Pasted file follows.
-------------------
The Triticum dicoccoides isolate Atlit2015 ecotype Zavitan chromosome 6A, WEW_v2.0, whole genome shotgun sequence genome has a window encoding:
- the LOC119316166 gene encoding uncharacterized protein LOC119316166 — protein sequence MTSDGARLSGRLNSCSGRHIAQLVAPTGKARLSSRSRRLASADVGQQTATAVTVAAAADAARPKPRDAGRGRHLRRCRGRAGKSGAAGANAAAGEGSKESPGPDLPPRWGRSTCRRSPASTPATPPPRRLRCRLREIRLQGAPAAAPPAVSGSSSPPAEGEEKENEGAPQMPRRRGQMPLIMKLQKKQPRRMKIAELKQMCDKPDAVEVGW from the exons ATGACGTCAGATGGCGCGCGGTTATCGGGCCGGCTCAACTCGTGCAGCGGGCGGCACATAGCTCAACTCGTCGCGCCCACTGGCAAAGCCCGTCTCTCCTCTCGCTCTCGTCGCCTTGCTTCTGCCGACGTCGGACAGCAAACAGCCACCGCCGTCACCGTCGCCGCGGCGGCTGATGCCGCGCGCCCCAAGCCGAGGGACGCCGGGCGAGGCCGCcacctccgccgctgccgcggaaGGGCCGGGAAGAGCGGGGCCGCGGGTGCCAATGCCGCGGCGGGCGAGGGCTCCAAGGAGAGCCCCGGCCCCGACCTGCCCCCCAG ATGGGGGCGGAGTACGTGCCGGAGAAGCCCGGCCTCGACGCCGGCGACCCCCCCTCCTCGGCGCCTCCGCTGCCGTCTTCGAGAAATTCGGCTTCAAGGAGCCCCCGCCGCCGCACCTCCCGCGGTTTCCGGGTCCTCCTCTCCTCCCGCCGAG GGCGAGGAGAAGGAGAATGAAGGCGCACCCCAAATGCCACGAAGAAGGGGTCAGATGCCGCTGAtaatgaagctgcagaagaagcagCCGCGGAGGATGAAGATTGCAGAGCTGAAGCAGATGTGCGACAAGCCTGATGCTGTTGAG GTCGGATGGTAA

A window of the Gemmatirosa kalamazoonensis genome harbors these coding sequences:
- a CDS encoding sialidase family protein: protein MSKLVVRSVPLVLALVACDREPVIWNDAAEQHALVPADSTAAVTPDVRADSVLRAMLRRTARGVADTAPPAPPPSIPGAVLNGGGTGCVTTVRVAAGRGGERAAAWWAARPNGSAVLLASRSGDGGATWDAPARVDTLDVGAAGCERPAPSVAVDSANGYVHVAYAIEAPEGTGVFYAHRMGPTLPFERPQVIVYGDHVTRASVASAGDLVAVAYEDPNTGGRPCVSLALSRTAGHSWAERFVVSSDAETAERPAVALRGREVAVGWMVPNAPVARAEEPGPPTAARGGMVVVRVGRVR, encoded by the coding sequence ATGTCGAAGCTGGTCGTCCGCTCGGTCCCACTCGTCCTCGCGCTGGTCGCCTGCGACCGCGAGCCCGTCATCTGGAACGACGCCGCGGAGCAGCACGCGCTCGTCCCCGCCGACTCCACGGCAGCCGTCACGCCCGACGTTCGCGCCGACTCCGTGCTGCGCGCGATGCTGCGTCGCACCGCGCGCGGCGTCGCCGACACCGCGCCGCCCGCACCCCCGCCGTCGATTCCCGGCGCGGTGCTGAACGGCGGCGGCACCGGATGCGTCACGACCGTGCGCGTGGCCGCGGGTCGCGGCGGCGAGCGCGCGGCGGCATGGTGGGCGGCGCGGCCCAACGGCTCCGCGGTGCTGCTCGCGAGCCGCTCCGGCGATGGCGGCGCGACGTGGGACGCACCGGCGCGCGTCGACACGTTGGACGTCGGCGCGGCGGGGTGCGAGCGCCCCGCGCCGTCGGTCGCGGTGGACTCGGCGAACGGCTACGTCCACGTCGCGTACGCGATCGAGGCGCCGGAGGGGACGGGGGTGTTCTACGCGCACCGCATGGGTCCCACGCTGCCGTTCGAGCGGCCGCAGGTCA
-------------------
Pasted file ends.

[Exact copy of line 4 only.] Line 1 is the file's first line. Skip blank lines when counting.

- a CDS encoding sialidase family protein: protein MSKLVVRSVPLVLALVACDREPVIWNDAAEQHALVPADSTAAVTPDVRADSVLRAMLRRTARGVADTAPPAPPPSIPGAVLNGGGTGCVTTVRVAAGRGGERAAAWWAARPNGSAVLLASRSGDGGATWDAPARVDTLDVGAAGCERPAPSVAVDSANGYVHVAYAIEAPEGTGVFYAHRMGPTLPFERPQVIVYGDHVTRASVASAGDLVAVAYEDPNTGGRPCVSLALSRTAGHSWAERFVVSSDAETAERPAVALRGREVAVGWMVPNAPVARAEEPGPPTAARGGMVVVRVGRVR, encoded by the coding sequence ATGTCGAAGCTGGTCGTCCGCTCGGTCCCACTCGTCCTCGCGCTGGTCGCCTGCGACCGCGAGCCCGTCATCTGGAACGACGCCGCGGAGCAGCACGCGCTCGTCCCCGCCGACTCCACGGCAGCCGTCACGCCCGACGTTCGCGCCGACTCCGTGCTGCGCGCGATGCTGCGTCGCACCGCGCGCGGCGTCGCCGACACCGCGCCGCCCGCACCCCCGCCGTCGATTCCCGGCGCGGTGCTGAACGGCGGCGGCACCGGATGCGTCACGACCGTGCGCGTGGCCGCGGGTCGCGGCGGCGAGCGCGCGGCGGCATGGTGGGCGGCGCGGCCCAACGGCTCCGCGGTGCTGCTCGCGAGCCGCTCCGGCGATGGCGGCGCGACGTGGGACGCACCGGCGCGCGTCGACACGTTGGACGTCGGCGCGGCGGGGTGCGAGCGCCCCGCGCCGTCGGTCGCGGTGGACTCGGCGAACGGCTACGTCCACGTCGCGTACGCGATCGAGGCGCCGGAGGGGACGGGGGTGTTCTACGCGCACCGCATGGGTCCCACGCTGCCGTTCGAGCGGCCGCAGGTCA